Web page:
On Sunday, the US government announced a federal investigation into the police response to the mass shooting at a Texas school five days ago, amid mounting anger over why armed officers waited for more than an hour in the hall outside the classroom where the shooter killed 19 children and two. teachers and other wounded.
The US Justice Department said it will conduct a “serious incident review” of law enforcement operations in the small South Texas town of Ovaldi on Tuesday.
“The aim of the review is to provide an independent report on law enforcement actions and responses that day, and to identify lessons learned and best practices to assist first responders in preparing for and responding to active shooting events,” the Department of Justice said. .
He noted that Yuvaldi Mayor Don McLaughlin had requested the review.
Pedro Arredondo, the Uvald School District Police Chief, remained out of sight and under police protection on Sunday, with state officials saying it was a “wrong decision” not to break into the classroom where the gunman was holed up.
Failures to respond to the school shooting may have contributed to more deaths, said Texas Senator Roland Gutierrez, a Democrat who represents Ovaldi, and spoke to the mother of a child who died of a single gunshot wound.
“The first responder they last spoke to said their child probably bled to death,” Gutierrez told CNN Sunday morning. “In those extra 30 or 40 minutes, this little girl might have survived.”
“There’s been a big mistake here,” he added, though he said the responsibility shouldn’t lie with a police officer.
“At the end of the day everyone failed, these kids failed us,” he said, including lawmakers who failed to pass stricter gun safety laws.
The gunman who caused the massacre at Robb Elementary School was 18-year-old Salvador Ramos, who reportedly made violent threats on social media and bragged about guns.
He legally bought the assault rifle and hundreds of ammunition that he took to school.
While locked up and vaccinated in a classroom with the children and their teachers, one of the children called 911 at least six times to seek help from the police, even though the officers were right outside the door.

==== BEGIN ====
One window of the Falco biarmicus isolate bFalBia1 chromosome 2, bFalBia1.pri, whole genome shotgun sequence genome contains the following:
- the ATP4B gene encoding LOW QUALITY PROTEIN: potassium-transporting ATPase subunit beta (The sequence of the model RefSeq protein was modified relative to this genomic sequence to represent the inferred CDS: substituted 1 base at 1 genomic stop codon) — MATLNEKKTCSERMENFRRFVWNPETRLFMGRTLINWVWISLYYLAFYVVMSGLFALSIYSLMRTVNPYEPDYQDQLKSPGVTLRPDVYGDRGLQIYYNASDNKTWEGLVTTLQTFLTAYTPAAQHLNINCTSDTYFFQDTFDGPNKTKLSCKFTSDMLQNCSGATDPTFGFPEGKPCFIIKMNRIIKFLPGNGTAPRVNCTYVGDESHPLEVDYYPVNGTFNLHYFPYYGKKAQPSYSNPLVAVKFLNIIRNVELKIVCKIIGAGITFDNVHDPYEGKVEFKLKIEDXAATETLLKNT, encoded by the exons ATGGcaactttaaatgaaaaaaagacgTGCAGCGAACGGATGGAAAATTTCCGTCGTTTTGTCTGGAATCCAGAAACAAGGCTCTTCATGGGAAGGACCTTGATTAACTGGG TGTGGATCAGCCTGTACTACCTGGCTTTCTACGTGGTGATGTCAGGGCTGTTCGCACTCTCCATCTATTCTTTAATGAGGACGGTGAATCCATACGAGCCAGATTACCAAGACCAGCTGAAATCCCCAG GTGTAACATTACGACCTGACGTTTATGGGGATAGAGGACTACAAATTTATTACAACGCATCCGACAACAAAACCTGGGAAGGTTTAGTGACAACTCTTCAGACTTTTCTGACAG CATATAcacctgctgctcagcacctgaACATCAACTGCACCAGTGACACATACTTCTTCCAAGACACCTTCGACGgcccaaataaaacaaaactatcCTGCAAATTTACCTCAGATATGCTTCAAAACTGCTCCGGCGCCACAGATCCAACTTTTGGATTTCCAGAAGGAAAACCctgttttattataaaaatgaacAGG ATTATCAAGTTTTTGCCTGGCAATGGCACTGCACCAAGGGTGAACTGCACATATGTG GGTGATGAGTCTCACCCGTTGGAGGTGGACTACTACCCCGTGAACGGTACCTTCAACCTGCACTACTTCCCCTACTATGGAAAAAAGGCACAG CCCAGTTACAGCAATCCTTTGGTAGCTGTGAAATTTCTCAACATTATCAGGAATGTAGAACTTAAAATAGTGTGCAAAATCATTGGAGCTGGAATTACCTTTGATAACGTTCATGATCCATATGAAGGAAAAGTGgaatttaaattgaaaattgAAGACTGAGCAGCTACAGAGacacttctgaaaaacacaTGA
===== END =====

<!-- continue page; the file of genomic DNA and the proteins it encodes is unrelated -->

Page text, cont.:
Gutierrez said he had questions about the official schedule of events, including the agency responsible for responding. In the end, it was the Federal Border Patrol agents, not the Ovaldi School Police or the Separate City Police, which have a part-time tactical SWAT team, who confronted and killed the gunman.
This appeared to violate government protocols to “quickly counter the attacker”.
Criticism of the law enforcement response came from both sides of the political divide. “The fact that it took a border patrol an hour later to get in and do a police job is very embarrassing,” Texas Republican Congressman Dan Crenshaw, a former US Navy officer, told CNN.
“It appears that clear protocols have not been followed,” Crenshaw added. “So we’re continuing to investigate, but it’s hard to see how someone wouldn’t get fired for making these really bad calls.”
On Friday, Stephen McCro, the head of the Texas Department of Public Safety, admitted that the delay in storming the classroom was a “wrong decision.”
One of Arredondo’s neighbors, Lydia Torres, told the New York Post, “House [Pedro] Arredondo is a coward. He didn’t do his job. Abandon the children. Hiding in his house and asking for PD [police department] Patrol the area and guard his house day and night. He should come out and speak.”
Florida congressman and former Orlando police commissioner Val Demings called for a “full investigation,” telling CBS, “We have more questions than answers.”